Our Holiday Gift Suggestions

That dreaded holiday seasons is just around the corner. With unemployment still high we hope that many of you have negotiated a family gift truce to limit tedious shopping. Or perhaps you’re making things to give away.

But if you still need to get a little something for that special homesteader on your shopping list, we’ve got a few suggestions from our Homegrown Evolution Amazon Store. Even if you just click through the store and buy something else, your purchases will help support this website with no additional cost to you. Here’s a few suggestions from out list:

Edible Landscaping by Rosalind Creasy

Edible Landscaping


Rosalind Creasy just came out with a completely rewritten version of her classic book Edible Landscaping. The book is full of dazzling photos, helpful design suggestions and a long plant list with detailed growing and harvesting directions. I’ve been carefully reviewing this book as we redesign our yard. Especially helpful has been Creasy’s suggestion to draw a plan, to scale, and create lists of design ideas and problem areas. Going through this process helped me spot a few issues that I otherwise would have missed.

Haws Watering Can

Haws Practican Plastic Watering Can – 6 Liters 

The Haws Practican Plastic Watering Can – 6 Liters is the Cadillac of watering cans. I don’t know how I survived without this thing. For starting seedlings, nothing compares to the gentle rain this sturdy, well made can produces. Yes, it costs a lot more that most watering cans, but it will last a lifetime and pay for itself in healthy seedlings.

REOTEMP Compost Thermometer

At a raffle we recently attended at the Huntington Gardens a gasp actually went up from the crowd when this item, the REOTEMP Backyard Compost Thermometer, came up. It’s a handy tool to assess the health of your compost and judge when its time to turn. I use it all the time. 
The Urban Homestead by Kelly Coyne and Erik Knutzen

Then there’s our book, The Urban Homestead Your Guide to Self-Sufficient Living in the Heart of the City, now in a revised edition.  Enough said.

The Complete Idiot’s Guide to Beekeeping

The Complete Idiot's Guide to Beekeeping


If you’d like to get started in beekeeping there’s only one book out there that I can recommend. The Complete Idiot’s Guide to Beekeeping by Dean Stiglitz and Laurie Herboldsheimer. It’s the only beekeeping book that advocates a completely natural, no-treatment method of beekeeping.

Perennial Vegetables by Eric Toensmeier

Perennial Vegetables: From Artichokes to Zuiki Taro, A Gardener’s Guide to Over 100 Delicious and Easy to Grow Edibles  by Eric Toensmeier is the perfect gift for the permaculturalist on your list. With it you can design a food forest of hardy, easy to care for perennials that provide food, medicine and habitat for beneficial creatures.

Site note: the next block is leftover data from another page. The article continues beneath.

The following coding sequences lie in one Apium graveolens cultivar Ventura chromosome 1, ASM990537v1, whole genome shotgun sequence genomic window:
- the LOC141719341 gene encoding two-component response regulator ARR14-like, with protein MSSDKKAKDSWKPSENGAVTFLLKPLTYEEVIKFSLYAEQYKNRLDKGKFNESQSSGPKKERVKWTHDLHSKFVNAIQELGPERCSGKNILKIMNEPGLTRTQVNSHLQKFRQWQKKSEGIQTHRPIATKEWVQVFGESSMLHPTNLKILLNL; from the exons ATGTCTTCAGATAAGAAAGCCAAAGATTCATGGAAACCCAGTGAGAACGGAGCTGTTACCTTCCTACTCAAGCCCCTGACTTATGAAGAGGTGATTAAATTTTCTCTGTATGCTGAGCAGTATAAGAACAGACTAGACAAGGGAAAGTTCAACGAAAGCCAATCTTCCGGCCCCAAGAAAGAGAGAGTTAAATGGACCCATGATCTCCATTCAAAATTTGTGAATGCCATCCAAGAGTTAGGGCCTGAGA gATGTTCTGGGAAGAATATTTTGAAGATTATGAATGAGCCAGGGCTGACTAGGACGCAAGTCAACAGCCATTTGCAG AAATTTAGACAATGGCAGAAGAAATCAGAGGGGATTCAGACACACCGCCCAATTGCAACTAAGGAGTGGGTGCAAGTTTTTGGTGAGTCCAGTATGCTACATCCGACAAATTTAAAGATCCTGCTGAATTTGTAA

Teaming with Microbes by Jeff Lowenfels and Wayne Lewis
Teaming with Microbes: The Organic Gardener's Guide to the Soil Food Web, Revised Edition 
When it comes to gardening, it’s all about the soil. Teaming with Microbes: The Organic Gardener’s Guide to the Soil Food Web, Revised Edition by Jeff Lowenfels and Wayne Lewis summarizes the pioneering work of Elaine Ingham who views soil not as an inert list of chemicals, but rather as a living “soil food web.” You don’t feed the soil, you feed the organisms that inhabit the soil that, in turn, form beneficial symbiotic relationships with plants.
The Modern Utopian
The Modern Utopian: Alternative Communities Then and Now 
Our publisher, Process Media, has come out with a collection of writings from the 60s and 70s back to the land era, The Modern Utopian: Alternative Communities Then and Now. The book is a collection of first person accounts and underground journalism from the period. Some communities are still around, but most failed. This book takes you inside this turbulent era to show what worked and what didn’t.
These books and garden items and many more are available in the Homegrown Evolution Amazon Store. Thanks for your support!

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4 Comments

  1. I just wanted to say that the Beekeeping book needs to be corrected – when I read The Complete Idiot’s Guide to Beekeeping they advocated a lot of treatments on the bees – antibiotics, etc.

    There are several other books out there that advocate for natural beekeeping, such as Natural Beekeeping by Ross Conrad.

  2. Jennifer:

    Perhaps you are confusing the Idiot’s Guide with the Dummies book? (Aren’t they terrible names?) This book, the new Idiot’s, is definitely all-natural, and rare because of it–we wouldn’t recommend it otherwise. It advocates the kind of beekeeping we’ve learned through Backwards Beekeeping.

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